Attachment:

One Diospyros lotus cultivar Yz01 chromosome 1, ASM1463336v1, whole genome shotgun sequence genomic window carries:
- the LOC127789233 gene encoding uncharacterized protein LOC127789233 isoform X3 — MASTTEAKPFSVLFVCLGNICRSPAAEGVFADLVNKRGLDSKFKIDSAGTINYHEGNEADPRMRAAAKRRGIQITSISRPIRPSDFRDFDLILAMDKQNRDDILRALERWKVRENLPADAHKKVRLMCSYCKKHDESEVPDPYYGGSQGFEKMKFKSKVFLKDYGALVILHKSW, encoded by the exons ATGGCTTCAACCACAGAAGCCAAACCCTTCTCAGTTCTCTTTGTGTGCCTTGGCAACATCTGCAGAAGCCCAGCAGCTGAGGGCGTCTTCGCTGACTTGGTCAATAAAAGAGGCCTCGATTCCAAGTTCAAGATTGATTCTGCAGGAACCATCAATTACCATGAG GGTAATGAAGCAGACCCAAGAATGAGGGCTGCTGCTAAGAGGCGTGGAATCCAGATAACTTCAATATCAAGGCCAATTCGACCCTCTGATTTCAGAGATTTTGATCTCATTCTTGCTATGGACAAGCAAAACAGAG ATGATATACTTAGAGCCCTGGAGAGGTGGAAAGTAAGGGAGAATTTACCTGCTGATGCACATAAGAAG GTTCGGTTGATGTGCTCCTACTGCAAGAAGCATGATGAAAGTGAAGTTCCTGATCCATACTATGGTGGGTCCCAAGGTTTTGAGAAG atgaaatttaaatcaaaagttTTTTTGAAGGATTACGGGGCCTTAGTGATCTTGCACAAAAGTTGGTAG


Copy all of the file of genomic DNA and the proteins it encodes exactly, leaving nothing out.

One Diospyros lotus cultivar Yz01 chromosome 1, ASM1463336v1, whole genome shotgun sequence genomic window carries:
- the LOC127789233 gene encoding uncharacterized protein LOC127789233 isoform X3 — MASTTEAKPFSVLFVCLGNICRSPAAEGVFADLVNKRGLDSKFKIDSAGTINYHEGNEADPRMRAAAKRRGIQITSISRPIRPSDFRDFDLILAMDKQNRDDILRALERWKVRENLPADAHKKVRLMCSYCKKHDESEVPDPYYGGSQGFEKMKFKSKVFLKDYGALVILHKSW, encoded by the exons ATGGCTTCAACCACAGAAGCCAAACCCTTCTCAGTTCTCTTTGTGTGCCTTGGCAACATCTGCAGAAGCCCAGCAGCTGAGGGCGTCTTCGCTGACTTGGTCAATAAAAGAGGCCTCGATTCCAAGTTCAAGATTGATTCTGCAGGAACCATCAATTACCATGAG GGTAATGAAGCAGACCCAAGAATGAGGGCTGCTGCTAAGAGGCGTGGAATCCAGATAACTTCAATATCAAGGCCAATTCGACCCTCTGATTTCAGAGATTTTGATCTCATTCTTGCTATGGACAAGCAAAACAGAG ATGATATACTTAGAGCCCTGGAGAGGTGGAAAGTAAGGGAGAATTTACCTGCTGATGCACATAAGAAG GTTCGGTTGATGTGCTCCTACTGCAAGAAGCATGATGAAAGTGAAGTTCCTGATCCATACTATGGTGGGTCCCAAGGTTTTGAGAAG atgaaatttaaatcaaaagttTTTTTGAAGGATTACGGGGCCTTAGTGATCTTGCACAAAAGTTGGTAG